Friday, 18 November 2011

OLA BALOGUN (2008)

Balogun... Dumping palette knife for brushing
BY TAJUDEEN SOWOLE
Whatever made a young artist dumped the technique of dimensional illusion on canvas, otherwise known as impasto, for a flat surface painting calls for curiosity, isn’t it?
  This much a risk, painter, Ola Balogun has taken. But the dimensional effect achieved through the thicker texture he was using before, he argues, is not totally lost in his new switch.
  Depending on who is looking what: from the landscape and skyline works like Harmattan, Aquatic Splendour, a piece on chaotic Lagos and titled Lagos, to Northern Architecture, an artist who attempts to swim and float in the waters of impressionism and semi-photo finish beckons.
  In his impressionistic skill, the Auchi Polytechnic trained artist takes one through a Lagos Central Business District, seen from the paintbrush of an artist whose composite is split into stages. In the work, Eko Akete, one’s immediate attention is drawn to the highlight of the foreground in unusually bright mood for what it actually represents. And while trying to digest that alongside the notorious commercial yellow buses of Lagos, which the artist depicts in very simple style, next is the deep blue colour scene of the building, which in turn takes a viewer to the faintly illustrated background.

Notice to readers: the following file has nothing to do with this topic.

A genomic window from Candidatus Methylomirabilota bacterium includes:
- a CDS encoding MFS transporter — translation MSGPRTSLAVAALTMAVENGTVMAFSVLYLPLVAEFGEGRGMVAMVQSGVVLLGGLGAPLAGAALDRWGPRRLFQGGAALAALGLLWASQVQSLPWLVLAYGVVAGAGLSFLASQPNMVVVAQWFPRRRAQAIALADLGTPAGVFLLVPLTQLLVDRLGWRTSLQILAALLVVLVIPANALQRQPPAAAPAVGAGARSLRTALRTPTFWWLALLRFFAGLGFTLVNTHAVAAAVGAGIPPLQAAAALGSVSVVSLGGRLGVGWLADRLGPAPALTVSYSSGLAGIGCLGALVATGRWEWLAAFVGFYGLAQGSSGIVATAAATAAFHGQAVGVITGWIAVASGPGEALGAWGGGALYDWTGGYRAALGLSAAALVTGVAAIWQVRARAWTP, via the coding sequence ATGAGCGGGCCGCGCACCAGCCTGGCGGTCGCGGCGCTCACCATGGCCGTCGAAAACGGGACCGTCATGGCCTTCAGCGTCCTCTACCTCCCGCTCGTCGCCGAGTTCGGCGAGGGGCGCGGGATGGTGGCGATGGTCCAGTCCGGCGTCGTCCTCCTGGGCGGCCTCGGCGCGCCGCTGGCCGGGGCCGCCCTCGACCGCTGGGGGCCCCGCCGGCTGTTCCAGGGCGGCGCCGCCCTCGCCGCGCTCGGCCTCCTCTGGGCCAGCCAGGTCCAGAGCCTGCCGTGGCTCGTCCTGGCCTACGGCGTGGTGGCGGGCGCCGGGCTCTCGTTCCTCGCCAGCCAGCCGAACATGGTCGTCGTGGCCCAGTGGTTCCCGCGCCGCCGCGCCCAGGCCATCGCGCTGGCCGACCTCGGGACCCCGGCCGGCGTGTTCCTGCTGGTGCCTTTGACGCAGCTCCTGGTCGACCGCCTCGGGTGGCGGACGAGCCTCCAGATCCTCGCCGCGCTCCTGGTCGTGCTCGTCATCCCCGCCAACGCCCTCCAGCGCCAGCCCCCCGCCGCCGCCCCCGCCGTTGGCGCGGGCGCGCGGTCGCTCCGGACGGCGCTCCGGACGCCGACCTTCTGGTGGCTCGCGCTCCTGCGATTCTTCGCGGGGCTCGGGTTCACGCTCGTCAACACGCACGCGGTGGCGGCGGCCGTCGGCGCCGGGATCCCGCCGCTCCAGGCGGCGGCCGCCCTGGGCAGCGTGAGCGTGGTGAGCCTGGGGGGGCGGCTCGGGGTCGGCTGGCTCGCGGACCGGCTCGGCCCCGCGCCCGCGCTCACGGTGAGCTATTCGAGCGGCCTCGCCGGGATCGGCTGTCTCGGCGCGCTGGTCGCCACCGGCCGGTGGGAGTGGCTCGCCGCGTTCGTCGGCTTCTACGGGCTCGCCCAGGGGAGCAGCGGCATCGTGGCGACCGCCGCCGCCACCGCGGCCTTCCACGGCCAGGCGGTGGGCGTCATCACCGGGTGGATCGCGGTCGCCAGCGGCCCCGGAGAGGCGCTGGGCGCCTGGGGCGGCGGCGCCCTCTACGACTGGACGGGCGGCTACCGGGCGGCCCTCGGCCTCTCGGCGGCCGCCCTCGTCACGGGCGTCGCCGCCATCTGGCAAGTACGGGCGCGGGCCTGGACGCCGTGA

Perhaps this could make up for his lost of impasto, isn’t it?
  "The use of lines, through flat colours, but more simplified, I believe can give the same effect of thicker layers of paints and give the needed two dimensional effect," he explains.
  As exaggerated as the artist’s explanation may sound, indeed there is something about this work that makes it so unsuspecting that one could get hooked, faster.
  For the work, Aquatic Splendour, the title is an apparent contrast to what the artist captured. This is the common squalour of houses built on stilts in several waterside areas of Lagos. Again, there is something about Balogun’s depiction of this most-painted-scenes  by artists that gives one the impression of fresh breath to such captures.
  And how far can an artist go in an environment that is full of landmines of unpredictable collecting public? "I believe there is no end to a limit. For me the target is to go the extra mile; artists with ambition and vision often share a common drive, a deeply felt need that may best be described as consummate hunger. It has long been my belief that the most intelligent and successful artists draw from two sources of influence, the mastery of technique and fountain of expression."
  Between collections for the regular adult tastes and juvenile choice lies Balogun’s style; perhaps luring another set of art admirers.

A member of the Lagos based group, Defactori Studio, Balogun’s last three shows included, Beyond the Limit at the Terra Kulture, 2008, Passage of Time, Pendulum Art Centre, Lagos, Emerging Culture Transcorp Hilton Hotel, Abuja and Miniature Art Fair, Frame Master, Onikan, Lagos, all in 2006.
 

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